recharging cycles, compared with 1000 for
conventional cells. Altairs battery, however, is not yet in production.
The big gamble
Once lithium batteries have met energy-storage,
power-delivery, durability, and cost goals, a
massive investment in manufacturing capacity will
be needed to produce them in bulk for use in
cars. But the market is crowded and competitive;
close to a dozen manufacturers have announced new
lithium battery technologieswith no guarantees
that automakers will buy. And that number omits
the in-house battery research that the major
automakers themselves are conducting.
Take Toyota, which builds the lions share of
hybrid vehicles globally. In 2005 it purchased
General Motors share of Fuji Heavy Industries
Ltd. (which manufactures Subarus)in part,
analysts suggest, to get Fujis share of its
joint venture with Tokyo Electric Power to
develop automotive lithium batteries. Subaru has
already announced that in 2009 it will build and
sell the R1e, an electric version of its tiny R1
urban car that will use lithium-ion batteries.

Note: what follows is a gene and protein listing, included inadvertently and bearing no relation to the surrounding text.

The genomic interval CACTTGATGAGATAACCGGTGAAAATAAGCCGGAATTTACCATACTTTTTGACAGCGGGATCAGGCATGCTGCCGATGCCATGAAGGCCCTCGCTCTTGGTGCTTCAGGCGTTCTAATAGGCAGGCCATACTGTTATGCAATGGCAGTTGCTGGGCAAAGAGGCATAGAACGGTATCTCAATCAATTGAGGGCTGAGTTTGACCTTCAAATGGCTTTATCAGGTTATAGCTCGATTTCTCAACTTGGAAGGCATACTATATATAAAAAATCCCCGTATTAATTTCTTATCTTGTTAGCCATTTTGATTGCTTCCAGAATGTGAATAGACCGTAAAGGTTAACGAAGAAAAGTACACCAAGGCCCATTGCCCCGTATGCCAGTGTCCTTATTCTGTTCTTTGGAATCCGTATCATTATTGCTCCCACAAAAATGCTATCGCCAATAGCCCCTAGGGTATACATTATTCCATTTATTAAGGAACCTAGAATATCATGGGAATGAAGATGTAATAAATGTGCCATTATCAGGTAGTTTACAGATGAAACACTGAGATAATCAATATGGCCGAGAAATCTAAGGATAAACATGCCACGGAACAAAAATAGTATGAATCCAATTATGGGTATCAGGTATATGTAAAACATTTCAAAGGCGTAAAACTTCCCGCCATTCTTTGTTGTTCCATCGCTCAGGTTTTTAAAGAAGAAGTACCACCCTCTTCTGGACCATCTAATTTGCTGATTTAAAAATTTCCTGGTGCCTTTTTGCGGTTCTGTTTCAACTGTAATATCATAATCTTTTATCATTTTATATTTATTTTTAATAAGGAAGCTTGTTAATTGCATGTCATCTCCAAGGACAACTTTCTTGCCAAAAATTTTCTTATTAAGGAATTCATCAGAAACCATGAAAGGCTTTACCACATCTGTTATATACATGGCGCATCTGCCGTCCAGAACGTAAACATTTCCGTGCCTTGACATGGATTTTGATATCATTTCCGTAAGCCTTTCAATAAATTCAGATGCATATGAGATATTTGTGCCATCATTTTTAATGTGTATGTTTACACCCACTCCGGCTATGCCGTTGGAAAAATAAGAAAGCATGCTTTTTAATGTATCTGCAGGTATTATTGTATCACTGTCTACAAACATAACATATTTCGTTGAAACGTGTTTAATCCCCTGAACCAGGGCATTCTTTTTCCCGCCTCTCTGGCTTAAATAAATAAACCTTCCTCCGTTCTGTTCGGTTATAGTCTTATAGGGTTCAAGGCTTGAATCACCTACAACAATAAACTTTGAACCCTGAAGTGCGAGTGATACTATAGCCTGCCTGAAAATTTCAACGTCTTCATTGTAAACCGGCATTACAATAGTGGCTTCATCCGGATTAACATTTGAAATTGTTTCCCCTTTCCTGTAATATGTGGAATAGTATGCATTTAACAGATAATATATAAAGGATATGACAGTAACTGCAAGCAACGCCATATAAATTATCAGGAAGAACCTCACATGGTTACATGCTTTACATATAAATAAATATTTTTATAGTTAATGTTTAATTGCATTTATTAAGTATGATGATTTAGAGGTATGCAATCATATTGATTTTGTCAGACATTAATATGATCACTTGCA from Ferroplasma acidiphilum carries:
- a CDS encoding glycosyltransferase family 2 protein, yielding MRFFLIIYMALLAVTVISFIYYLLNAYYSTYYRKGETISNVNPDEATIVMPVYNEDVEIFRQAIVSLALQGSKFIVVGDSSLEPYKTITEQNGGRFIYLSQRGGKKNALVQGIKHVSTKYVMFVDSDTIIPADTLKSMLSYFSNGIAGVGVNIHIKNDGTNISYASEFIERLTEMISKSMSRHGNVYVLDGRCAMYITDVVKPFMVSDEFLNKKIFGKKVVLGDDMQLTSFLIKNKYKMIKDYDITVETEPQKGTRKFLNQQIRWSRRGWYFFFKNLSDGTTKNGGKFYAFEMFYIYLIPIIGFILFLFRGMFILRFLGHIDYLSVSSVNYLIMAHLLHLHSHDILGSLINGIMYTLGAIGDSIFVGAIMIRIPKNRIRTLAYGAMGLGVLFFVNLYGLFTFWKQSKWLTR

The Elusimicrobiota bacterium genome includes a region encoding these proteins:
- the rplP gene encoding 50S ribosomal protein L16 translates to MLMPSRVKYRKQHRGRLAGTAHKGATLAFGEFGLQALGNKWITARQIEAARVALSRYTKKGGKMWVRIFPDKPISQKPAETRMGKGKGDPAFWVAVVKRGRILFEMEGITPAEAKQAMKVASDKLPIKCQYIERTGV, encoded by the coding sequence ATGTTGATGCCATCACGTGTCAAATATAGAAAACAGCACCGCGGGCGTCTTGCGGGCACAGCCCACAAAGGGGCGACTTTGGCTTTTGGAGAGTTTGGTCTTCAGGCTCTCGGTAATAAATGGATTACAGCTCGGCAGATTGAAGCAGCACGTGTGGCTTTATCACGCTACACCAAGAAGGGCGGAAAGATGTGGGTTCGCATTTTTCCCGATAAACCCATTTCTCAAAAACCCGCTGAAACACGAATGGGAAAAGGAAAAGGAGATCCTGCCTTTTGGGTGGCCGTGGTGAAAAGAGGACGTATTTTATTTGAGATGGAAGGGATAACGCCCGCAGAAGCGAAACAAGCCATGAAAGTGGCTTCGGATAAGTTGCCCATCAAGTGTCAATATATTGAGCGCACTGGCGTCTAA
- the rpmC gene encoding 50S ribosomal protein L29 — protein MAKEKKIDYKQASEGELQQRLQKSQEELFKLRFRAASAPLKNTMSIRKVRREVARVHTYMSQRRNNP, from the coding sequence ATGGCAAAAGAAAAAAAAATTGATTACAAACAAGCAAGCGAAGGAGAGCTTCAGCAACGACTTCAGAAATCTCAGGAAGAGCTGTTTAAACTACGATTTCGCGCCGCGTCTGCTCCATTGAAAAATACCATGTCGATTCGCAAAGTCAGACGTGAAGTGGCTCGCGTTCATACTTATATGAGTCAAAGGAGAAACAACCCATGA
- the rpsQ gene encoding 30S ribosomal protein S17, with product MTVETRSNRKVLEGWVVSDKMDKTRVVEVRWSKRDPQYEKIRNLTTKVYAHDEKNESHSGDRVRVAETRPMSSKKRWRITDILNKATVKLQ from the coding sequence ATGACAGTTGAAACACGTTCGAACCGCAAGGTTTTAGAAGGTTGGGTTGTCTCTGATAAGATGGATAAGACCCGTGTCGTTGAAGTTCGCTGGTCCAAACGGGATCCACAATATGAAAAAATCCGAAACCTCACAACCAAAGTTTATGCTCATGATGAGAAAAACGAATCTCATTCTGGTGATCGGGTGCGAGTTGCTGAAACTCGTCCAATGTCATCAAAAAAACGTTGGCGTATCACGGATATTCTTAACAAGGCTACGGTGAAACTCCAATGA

Mitsubishi Motors, in Tokyo, will do much the
same with its i urban car, most likely using
batteries from Litcel, its joint venture with TDK Corp.
Analysts estimate the price premium for todays
hybrids at roughly US $5000, some $3000 of which
goes to cover the cost of a NiMH battery pack. At
todays gasoline and electricity prices, youd
need six to 10 years of operation to pay it back.
But the analysts also say the hybrid premium
could fall to $2000 in five years ($1200 or more
of it the cost of lithium-ion batteries), which
would allow for a three-year payback.
The payback period could be longer for a plug-in
hybrid, because it would have larger, costlier
batteriesthough fuel mileage is hard to
calculate. It all depends on how much of the
mileage is covered in electric mode, with power
taken from the grid, and how much in gasoline mode.
Powerful forcesglobal warming, possible carbon
taxes, global political instabilityseem to be
lining up in ways that will bring us
electric-drive cars that will be feasible and
affordable for the first time ever. They wont
arrive this year, or next year
but theyll be
here sooner than you might think. It all comes
down to one question: when will the lithium-ion batteries be ready?
John Voelcker has written about automotive
technology, home building, and other topics for
20 years. He covered software and microprocessor
design for IEEE Spectrum from 1985 to 1990. A
connoisseur of vintage British automobiles, he
writes Spectrums annual Top Ten Tech Cars feature.
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Felix Kramer fkramer@...
Founder California Cars Initiative